Although the right eye diopter adjusting ring doesn't lock in place, it does hold its position well. You'll also want to know that the durable, twist-up eyecups do have a detent feature in the middle so they'll stay put halfway up/down.

Optics

Optically, you'll find that the Vortex Diamondback binoculars will provide noticeably brighter (clearer and with greater contrast) images in low-light conditions and truer colors than their lower priced Eagle Optics Denali cousins. Also, the field of view is a bit wider than the comparable Denali. How does the Diamondback compare to others for brightness?

Underside view of Vortex Diamondback binoculars

When comparing them to binoculars costing 25-30% more, you're unlikely to notice a significant difference in your ability to see clearly (brightness), even in the low light conditions of dawn and twilight. The multi-coating was improved during 2009 to enhance the brightness above what the Diamondback originally had. Your OpticsReviewer appreciates the fact that Vortex made the improvement after the model was already introduced - that's a sign of a company putting the customers first!

Although the magnification is not as powerful as some binoculars used for astronomy, we feel the brightness of images viewed with the 12X50 Diamondback makes it good for amateur astronomy as well as proving itself as a larger, general-purpose instrument where a more powerful, unwieldy configuration couldn't.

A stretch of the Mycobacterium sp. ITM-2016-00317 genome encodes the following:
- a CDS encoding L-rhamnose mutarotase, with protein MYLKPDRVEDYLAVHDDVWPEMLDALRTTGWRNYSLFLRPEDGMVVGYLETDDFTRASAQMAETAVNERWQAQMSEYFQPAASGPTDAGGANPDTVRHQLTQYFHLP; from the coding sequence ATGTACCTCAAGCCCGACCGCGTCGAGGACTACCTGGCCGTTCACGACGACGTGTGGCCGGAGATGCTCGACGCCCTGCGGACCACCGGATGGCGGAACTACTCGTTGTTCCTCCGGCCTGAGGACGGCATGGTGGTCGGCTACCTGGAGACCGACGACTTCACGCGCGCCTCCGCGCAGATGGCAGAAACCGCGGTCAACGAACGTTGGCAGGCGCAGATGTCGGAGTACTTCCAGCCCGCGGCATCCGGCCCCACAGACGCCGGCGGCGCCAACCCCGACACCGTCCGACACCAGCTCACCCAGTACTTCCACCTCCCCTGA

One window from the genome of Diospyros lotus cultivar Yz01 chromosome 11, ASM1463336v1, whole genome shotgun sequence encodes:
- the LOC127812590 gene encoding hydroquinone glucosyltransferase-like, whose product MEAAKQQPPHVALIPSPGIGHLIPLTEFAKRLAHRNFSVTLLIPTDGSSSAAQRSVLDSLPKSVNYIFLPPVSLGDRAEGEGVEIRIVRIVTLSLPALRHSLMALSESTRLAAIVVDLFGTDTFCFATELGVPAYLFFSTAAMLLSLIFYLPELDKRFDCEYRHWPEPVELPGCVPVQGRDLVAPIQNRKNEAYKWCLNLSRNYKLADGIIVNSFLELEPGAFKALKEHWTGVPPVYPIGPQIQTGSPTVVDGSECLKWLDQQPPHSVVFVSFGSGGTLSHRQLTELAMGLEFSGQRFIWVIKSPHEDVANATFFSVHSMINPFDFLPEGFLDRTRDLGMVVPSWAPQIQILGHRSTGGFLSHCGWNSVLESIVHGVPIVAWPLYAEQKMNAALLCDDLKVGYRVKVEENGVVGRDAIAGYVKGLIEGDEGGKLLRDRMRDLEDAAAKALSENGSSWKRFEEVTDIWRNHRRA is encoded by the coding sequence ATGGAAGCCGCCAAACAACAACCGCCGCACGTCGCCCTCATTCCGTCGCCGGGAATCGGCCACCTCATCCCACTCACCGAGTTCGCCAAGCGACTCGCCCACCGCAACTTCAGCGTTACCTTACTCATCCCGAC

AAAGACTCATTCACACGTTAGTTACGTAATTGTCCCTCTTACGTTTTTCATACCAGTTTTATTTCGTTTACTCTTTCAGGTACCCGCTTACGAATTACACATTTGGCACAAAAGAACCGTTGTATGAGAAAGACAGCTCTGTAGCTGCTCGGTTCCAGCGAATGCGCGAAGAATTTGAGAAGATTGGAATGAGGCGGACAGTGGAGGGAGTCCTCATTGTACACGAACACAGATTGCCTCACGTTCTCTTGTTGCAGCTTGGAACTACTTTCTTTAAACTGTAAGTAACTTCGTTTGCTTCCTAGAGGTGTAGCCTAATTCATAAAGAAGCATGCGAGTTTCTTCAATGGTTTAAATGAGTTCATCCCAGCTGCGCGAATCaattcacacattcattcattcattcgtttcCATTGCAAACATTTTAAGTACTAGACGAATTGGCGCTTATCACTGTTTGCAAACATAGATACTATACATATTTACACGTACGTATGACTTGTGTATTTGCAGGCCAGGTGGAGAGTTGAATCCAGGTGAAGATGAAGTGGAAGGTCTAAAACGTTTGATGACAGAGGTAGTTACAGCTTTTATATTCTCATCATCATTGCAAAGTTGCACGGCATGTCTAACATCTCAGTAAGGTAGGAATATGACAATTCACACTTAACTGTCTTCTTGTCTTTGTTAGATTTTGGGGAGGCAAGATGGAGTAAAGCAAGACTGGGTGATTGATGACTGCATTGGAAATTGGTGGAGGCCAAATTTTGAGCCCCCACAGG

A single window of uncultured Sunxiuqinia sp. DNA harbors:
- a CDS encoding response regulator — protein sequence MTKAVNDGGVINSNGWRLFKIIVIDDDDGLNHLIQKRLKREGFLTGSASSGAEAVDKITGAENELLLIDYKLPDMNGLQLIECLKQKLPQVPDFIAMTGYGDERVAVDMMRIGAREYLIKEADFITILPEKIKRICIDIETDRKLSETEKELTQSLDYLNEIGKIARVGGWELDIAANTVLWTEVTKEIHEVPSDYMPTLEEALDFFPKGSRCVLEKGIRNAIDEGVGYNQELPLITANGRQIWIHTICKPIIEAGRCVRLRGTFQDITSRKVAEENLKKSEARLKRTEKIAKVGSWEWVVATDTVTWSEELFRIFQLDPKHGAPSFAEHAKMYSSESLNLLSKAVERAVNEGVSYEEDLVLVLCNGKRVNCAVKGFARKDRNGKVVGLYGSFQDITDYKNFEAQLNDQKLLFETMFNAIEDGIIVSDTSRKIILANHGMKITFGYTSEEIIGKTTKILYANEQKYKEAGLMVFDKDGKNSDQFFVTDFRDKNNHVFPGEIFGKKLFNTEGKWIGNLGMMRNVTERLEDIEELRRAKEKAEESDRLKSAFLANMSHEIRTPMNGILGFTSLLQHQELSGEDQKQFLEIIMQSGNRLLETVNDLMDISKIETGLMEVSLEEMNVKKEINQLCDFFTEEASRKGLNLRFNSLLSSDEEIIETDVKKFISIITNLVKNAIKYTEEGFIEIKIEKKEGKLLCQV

In our opinion, the clarity and contrast of image is excellent at this price point - you'll find that they "look through" brush readily to see otherwise hidden wildlife. Color is typically good and true with the Vortex Diamondback binoculars and you're unlikely to notice any chromatic aberrations or distortion. As is the case with most optics, you'll find that images at the edges are not in clear focus, but the sharp-focus "sweet spot" is quite reasonably large across all configurations and the fall-off to the edges is subtle.